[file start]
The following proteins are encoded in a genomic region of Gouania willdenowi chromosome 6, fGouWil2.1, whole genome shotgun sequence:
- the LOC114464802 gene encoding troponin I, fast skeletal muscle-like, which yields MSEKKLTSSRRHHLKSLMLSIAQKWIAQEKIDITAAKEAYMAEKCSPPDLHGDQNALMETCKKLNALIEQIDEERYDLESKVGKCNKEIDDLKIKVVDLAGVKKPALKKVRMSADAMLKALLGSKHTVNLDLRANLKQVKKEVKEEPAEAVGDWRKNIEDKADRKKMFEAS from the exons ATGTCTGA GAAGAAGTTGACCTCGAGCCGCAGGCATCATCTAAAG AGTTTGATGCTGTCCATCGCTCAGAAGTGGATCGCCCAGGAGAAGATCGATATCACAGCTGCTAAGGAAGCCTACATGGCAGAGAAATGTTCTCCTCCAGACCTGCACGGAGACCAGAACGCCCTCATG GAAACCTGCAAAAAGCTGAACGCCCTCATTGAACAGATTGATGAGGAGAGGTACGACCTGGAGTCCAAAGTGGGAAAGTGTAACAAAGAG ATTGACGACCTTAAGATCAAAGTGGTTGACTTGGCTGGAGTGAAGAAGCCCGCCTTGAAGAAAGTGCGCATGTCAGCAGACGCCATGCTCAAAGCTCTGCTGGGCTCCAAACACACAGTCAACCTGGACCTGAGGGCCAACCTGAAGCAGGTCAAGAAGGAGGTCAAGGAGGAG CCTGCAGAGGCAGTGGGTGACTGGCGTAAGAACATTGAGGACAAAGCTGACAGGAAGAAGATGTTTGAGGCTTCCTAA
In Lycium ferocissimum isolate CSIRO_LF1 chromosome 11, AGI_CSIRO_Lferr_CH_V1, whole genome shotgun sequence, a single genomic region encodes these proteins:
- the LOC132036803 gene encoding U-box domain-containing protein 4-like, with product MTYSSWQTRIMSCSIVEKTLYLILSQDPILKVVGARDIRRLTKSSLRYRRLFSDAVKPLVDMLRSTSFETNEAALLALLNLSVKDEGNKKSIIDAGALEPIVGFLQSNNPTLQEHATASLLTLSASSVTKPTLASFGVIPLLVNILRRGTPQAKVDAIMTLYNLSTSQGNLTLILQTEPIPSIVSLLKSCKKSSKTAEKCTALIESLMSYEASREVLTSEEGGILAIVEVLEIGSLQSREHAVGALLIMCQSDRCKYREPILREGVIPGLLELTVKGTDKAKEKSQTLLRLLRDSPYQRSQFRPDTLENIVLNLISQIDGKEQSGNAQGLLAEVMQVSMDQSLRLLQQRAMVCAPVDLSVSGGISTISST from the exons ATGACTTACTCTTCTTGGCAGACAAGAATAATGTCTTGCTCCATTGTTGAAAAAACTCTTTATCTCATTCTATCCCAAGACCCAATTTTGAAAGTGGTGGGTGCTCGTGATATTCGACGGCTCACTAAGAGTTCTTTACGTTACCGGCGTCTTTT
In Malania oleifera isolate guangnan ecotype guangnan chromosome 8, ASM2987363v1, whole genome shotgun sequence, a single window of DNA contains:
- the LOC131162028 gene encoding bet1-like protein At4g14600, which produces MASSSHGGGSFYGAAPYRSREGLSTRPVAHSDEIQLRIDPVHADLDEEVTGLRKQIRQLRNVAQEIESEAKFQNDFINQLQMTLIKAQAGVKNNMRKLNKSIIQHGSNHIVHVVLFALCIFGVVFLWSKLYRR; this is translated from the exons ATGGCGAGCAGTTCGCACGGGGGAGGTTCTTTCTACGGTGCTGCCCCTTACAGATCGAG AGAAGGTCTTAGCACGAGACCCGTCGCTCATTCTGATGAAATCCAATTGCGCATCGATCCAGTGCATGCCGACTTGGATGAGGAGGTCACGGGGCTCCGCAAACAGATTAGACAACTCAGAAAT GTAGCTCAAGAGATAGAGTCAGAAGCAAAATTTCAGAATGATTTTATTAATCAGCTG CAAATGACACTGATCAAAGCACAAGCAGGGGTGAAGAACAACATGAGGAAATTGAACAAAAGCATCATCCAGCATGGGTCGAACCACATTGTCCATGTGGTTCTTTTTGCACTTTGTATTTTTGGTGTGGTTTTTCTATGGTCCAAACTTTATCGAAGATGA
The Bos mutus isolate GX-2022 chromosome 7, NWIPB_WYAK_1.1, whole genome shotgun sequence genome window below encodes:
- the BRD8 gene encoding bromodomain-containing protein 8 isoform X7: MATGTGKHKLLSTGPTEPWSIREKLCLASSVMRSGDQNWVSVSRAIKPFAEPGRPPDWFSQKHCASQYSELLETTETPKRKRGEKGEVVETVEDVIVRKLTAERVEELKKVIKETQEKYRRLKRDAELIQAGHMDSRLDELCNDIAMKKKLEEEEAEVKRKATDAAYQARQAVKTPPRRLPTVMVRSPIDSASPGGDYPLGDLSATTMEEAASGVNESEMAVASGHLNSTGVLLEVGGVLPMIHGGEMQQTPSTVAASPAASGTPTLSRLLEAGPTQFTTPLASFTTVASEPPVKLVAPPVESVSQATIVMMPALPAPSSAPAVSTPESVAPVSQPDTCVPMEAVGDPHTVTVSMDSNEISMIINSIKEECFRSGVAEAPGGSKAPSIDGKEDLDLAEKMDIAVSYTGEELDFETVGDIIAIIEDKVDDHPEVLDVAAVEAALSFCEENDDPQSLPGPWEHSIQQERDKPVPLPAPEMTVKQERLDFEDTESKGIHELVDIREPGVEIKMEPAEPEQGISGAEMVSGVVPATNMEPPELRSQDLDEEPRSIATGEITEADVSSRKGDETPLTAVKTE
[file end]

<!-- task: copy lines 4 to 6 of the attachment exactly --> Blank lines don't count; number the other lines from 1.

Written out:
- the LOC132036803 gene encoding U-box domain-containing protein 4-like, with product MTYSSWQTRIMSCSIVEKTLYLILSQDPILKVVGARDIRRLTKSSLRYRRLFSDAVKPLVDMLRSTSFETNEAALLALLNLSVKDEGNKKSIIDAGALEPIVGFLQSNNPTLQEHATASLLTLSASSVTKPTLASFGVIPLLVNILRRGTPQAKVDAIMTLYNLSTSQGNLTLILQTEPIPSIVSLLKSCKKSSKTAEKCTALIESLMSYEASREVLTSEEGGILAIVEVLEIGSLQSREHAVGALLIMCQSDRCKYREPILREGVIPGLLELTVKGTDKAKEKSQTLLRLLRDSPYQRSQFRPDTLENIVLNLISQIDGKEQSGNAQGLLAEVMQVSMDQSLRLLQQRAMVCAPVDLSVSGGISTISST from the exons ATGACTTACTCTTCTTGGCAGACAAGAATAATGTCTTGCTCCATTGTTGAAAAAACTCTTTATCTCATTCTATCCCAAGACCCAATTTTGAAAGTGGTGGGTGCTCGTGATATTCGACGGCTCACTAAGAGTTCTTTACGTTACCGGCGTCTTTT
In Malania oleifera isolate guangnan ecotype guangnan chromosome 8, ASM2987363v1, whole genome shotgun sequence, a single window of DNA contains:
- the LOC131162028 gene encoding bet1-like protein At4g14600, which produces MASSSHGGGSFYGAAPYRSREGLSTRPVAHSDEIQLRIDPVHADLDEEVTGLRKQIRQLRNVAQEIESEAKFQNDFINQLQMTLIKAQAGVKNNMRKLNKSIIQHGSNHIVHVVLFALCIFGVVFLWSKLYRR; this is translated from the exons ATGGCGAGCAGTTCGCACGGGGGAGGTTCTTTCTACGGTGCTGCCCCTTACAGATCGAG AGAAGGTCTTAGCACGAGACCCGTCGCTCATTCTGATGAAATCCAATTGCGCATCGATCCAGTGCATGCCGACTTGGATGAGGAGGTCACGGGGCTCCGCAAACAGATTAGACAACTCAGAAAT GTAGCTCAAGAGATAGAGTCAGAAGCAAAATTTCAGAATGATTTTATTAATCAGCTG CAAATGACACTGATCAAAGCACAAGCAGGGGTGAAGAACAACATGAGGAAATTGAACAAAAGCATCATCCAGCATGGGTCGAACCACATTGTCCATGTGGTTCTTTTTGCACTTTGTATTTTTGGTGTGGTTTTTCTATGGTCCAAACTTTATCGAAGATGA